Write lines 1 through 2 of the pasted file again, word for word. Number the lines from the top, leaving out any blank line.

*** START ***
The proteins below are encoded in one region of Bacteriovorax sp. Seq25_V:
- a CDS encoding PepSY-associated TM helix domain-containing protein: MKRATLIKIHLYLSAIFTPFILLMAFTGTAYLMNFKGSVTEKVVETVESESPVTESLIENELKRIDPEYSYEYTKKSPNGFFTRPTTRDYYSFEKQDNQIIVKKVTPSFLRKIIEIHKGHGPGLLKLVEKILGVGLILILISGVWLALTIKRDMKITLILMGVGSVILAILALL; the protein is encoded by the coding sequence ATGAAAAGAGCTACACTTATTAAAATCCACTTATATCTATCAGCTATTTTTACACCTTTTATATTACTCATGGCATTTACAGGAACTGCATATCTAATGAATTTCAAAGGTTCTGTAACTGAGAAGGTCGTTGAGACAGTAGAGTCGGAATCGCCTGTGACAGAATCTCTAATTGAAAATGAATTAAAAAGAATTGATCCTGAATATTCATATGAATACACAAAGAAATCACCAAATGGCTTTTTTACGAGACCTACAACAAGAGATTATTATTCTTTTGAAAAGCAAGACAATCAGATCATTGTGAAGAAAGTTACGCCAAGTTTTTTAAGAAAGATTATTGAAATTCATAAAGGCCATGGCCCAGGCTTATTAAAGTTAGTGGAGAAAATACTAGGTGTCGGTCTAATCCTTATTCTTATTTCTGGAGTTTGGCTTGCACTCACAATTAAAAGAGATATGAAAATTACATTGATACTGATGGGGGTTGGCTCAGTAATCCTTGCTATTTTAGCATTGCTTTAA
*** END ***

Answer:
The proteins below are encoded in one region of Bacteriovorax sp. Seq25_V:
- a CDS encoding PepSY-associated TM helix domain-containing protein: MKRATLIKIHLYLSAIFTPFILLMAFTGTAYLMNFKGSVTEKVVETVESESPVTESLIENELKRIDPEYSYEYTKKSPNGFFTRPTTRDYYSFEKQDNQIIVKKVTPSFLRKIIEIHKGHGPGLLKLVEKILGVGLILILISGVWLALTIKRDMKITLILMGVGSVILAILALL; the protein is encoded by the coding sequence ATGAAAAGAGCTACACTTATTAAAATCCACTTATATCTATCAGCTATTTTTACACCTTTTATATTACTCATGGCATTTACAGGAACTGCATATCTAATGAATTTCAAAGGTTCTGTAACTGAGAAGGTCGTTGAGACAGTAGAGTCGGAATCGCCTGTGACAGAATCTCTAATTGAAAATGAATTAAAAAGAATTGATCCTGAATATTCATATGAATACACAAAGAAATCACCAAATGGCTTTTTTACGAGACCTACAACAAGAGATTATTATTCTTTTGAAAAGCAAGACAATCAGATCATTGTGAAGAAAGTTACGCCAAGTTTTTTAAGAAAGATTATTGAAATTCATAAAGGCCATGGCCCAGGCTTATTAAAGTTAGTGGAGAAAATACTAGGTGTCGGTCTAATCCTTATTCTTATTTCTGGAGTTTGGCTTGCACTCACAATTAAAAGAGATATGAAAATTACATTGATACTGATGGGGGTTGGCTCAGTAATCCTTGCTATTTTAGCATTGCTTTAA